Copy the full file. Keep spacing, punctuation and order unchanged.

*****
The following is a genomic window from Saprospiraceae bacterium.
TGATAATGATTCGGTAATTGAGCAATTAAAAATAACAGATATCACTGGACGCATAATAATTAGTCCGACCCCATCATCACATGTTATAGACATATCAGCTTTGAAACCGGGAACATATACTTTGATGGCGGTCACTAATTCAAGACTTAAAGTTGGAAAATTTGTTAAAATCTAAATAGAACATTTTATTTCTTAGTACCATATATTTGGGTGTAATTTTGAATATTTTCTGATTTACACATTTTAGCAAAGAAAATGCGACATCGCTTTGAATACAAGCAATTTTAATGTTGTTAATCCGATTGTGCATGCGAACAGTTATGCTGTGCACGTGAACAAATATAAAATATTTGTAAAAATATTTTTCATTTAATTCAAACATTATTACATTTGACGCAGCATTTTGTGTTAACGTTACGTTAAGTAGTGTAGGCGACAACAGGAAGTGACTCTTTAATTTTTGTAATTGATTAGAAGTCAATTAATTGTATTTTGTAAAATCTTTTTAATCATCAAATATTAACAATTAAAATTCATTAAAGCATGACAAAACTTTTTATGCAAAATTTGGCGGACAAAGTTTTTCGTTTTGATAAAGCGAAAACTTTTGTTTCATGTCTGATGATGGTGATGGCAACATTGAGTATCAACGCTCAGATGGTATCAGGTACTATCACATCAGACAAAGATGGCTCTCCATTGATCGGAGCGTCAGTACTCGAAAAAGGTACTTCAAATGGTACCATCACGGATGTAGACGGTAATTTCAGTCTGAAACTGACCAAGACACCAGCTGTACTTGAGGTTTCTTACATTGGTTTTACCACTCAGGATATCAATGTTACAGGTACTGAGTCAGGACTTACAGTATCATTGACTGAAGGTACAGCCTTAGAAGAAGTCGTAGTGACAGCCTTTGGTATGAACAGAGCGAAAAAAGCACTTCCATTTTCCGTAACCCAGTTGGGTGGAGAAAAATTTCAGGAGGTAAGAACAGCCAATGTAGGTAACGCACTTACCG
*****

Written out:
The following is a genomic window from Saprospiraceae bacterium.
TGATAATGATTCGGTAATTGAGCAATTAAAAATAACAGATATCACTGGACGCATAATAATTAGTCCGACCCCATCATCACATGTTATAGACATATCAGCTTTGAAACCGGGAACATATACTTTGATGGCGGTCACTAATTCAAGACTTAAAGTTGGAAAATTTGTTAAAATCTAAATAGAACATTTTATTTCTTAGTACCATATATTTGGGTGTAATTTTGAATATTTTCTGATTTACACATTTTAGCAAAGAAAATGCGACATCGCTTTGAATACAAGCAATTTTAATGTTGTTAATCCGATTGTGCATGCGAACAGTTATGCTGTGCACGTGAACAAATATAAAATATTTGTAAAAATATTTTTCATTTAATTCAAACATTATTACATTTGACGCAGCATTTTGTGTTAACGTTACGTTAAGTAGTGTAGGCGACAACAGGAAGTGACTCTTTAATTTTTGTAATTGATTAGAAGTCAATTAATTGTATTTTGTAAAATCTTTTTAATCATCAAATATTAACAATTAAAATTCATTAAAGCATGACAAAACTTTTTATGCAAAATTTGGCGGACAAAGTTTTTCGTTTTGATAAAGCGAAAACTTTTGTTTCATGTCTGATGATGGTGATGGCAACATTGAGTATCAACGCTCAGATGGTATCAGGTACTATCACATCAGACAAAGATGGCTCTCCATTGATCGGAGCGTCAGTACTCGAAAAAGGTACTTCAAATGGTACCATCACGGATGTAGACGGTAATTTCAGTCTGAAACTGACCAAGACACCAGCTGTACTTGAGGTTTCTTACATTGGTTTTACCACTCAGGATATCAATGTTACAGGTACTGAGTCAGGACTTACAGTATCATTGACTGAAGGTACAGCCTTAGAAGAAGTCGTAGTGACAGCCTTTGGTATGAACAGAGCGAAAAAAGCACTTCCATTTTCCGTAACCCAGTTGGGTGGAGAAAAATTTCAGGAGGTAAGAACAGCCAATGTAGGTAACGCACTTACCG